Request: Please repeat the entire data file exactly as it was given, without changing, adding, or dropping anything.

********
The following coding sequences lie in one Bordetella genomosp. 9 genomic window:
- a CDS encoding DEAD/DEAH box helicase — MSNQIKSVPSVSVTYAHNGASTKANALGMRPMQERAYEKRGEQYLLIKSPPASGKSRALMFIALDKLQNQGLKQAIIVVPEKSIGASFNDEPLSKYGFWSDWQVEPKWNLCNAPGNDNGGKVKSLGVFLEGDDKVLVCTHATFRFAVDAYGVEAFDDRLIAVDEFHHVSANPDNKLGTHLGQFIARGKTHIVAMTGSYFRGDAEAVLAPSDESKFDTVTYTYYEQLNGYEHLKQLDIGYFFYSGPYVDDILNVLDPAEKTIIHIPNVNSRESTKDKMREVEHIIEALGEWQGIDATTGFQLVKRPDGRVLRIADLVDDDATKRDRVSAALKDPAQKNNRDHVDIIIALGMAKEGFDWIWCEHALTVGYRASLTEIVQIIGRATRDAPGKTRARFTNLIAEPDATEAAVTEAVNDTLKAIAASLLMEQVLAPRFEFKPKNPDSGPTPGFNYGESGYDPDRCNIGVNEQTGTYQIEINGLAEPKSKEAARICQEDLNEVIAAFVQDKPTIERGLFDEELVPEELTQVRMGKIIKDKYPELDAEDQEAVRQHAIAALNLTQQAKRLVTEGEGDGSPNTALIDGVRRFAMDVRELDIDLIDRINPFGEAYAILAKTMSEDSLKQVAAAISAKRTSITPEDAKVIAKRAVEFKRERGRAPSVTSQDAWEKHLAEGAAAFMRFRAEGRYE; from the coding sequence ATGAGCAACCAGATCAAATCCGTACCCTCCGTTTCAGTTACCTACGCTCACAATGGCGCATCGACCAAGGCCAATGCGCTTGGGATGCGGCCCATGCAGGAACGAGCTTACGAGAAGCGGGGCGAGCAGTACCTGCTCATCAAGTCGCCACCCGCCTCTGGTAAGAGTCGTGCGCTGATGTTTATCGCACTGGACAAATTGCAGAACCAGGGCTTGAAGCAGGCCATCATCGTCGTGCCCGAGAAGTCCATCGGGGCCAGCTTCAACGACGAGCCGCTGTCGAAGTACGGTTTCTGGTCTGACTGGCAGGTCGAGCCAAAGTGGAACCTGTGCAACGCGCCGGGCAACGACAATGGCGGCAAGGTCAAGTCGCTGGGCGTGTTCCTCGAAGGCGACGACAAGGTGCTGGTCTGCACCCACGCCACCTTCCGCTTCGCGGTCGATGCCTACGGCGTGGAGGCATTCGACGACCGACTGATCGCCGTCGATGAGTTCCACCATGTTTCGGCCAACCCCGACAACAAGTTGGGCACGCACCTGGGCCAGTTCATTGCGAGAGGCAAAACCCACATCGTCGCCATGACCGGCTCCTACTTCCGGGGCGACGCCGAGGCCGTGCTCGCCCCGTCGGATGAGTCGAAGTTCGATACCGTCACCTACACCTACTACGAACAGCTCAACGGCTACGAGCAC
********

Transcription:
The following coding sequences lie in one Bordetella genomosp. 9 genomic window:
- a CDS encoding DEAD/DEAH box helicase — MSNQIKSVPSVSVTYAHNGASTKANALGMRPMQERAYEKRGEQYLLIKSPPASGKSRALMFIALDKLQNQGLKQAIIVVPEKSIGASFNDEPLSKYGFWSDWQVEPKWNLCNAPGNDNGGKVKSLGVFLEGDDKVLVCTHATFRFAVDAYGVEAFDDRLIAVDEFHHVSANPDNKLGTHLGQFIARGKTHIVAMTGSYFRGDAEAVLAPSDESKFDTVTYTYYEQLNGYEHLKQLDIGYFFYSGPYVDDILNVLDPAEKTIIHIPNVNSRESTKDKMREVEHIIEALGEWQGIDATTGFQLVKRPDGRVLRIADLVDDDATKRDRVSAALKDPAQKNNRDHVDIIIALGMAKEGFDWIWCEHALTVGYRASLTEIVQIIGRATRDAPGKTRARFTNLIAEPDATEAAVTEAVNDTLKAIAASLLMEQVLAPRFEFKPKNPDSGPTPGFNYGESGYDPDRCNIGVNEQTGTYQIEINGLAEPKSKEAARICQEDLNEVIAAFVQDKPTIERGLFDEELVPEELTQVRMGKIIKDKYPELDAEDQEAVRQHAIAALNLTQQAKRLVTEGEGDGSPNTALIDGVRRFAMDVRELDIDLIDRINPFGEAYAILAKTMSEDSLKQVAAAISAKRTSITPEDAKVIAKRAVEFKRERGRAPSVTSQDAWEKHLAEGAAAFMRFRAEGRYE; from the coding sequence ATGAGCAACCAGATCAAATCCGTACCCTCCGTTTCAGTTACCTACGCTCACAATGGCGCATCGACCAAGGCCAATGCGCTTGGGATGCGGCCCATGCAGGAACGAGCTTACGAGAAGCGGGGCGAGCAGTACCTGCTCATCAAGTCGCCACCCGCCTCTGGTAAGAGTCGTGCGCTGATGTTTATCGCACTGGACAAATTGCAGAACCAGGGCTTGAAGCAGGCCATCATCGTCGTGCCCGAGAAGTCCATCGGGGCCAGCTTCAACGACGAGCCGCTGTCGAAGTACGGTTTCTGGTCTGACTGGCAGGTCGAGCCAAAGTGGAACCTGTGCAACGCGCCGGGCAACGACAATGGCGGCAAGGTCAAGTCGCTGGGCGTGTTCCTCGAAGGCGACGACAAGGTGCTGGTCTGCACCCACGCCACCTTCCGCTTCGCGGTCGATGCCTACGGCGTGGAGGCATTCGACGACCGACTGATCGCCGTCGATGAGTTCCACCATGTTTCGGCCAACCCCGACAACAAGTTGGGCACGCACCTGGGCCAGTTCATTGCGAGAGGCAAAACCCACATCGTCGCCATGACCGGCTCCTACTTCCGGGGCGACGCCGAGGCCGTGCTCGCCCCGTCGGATGAGTCGAAGTTCGATACCGTCACCTACACCTACTACGAACAGCTCAACGGCTACGAGCAC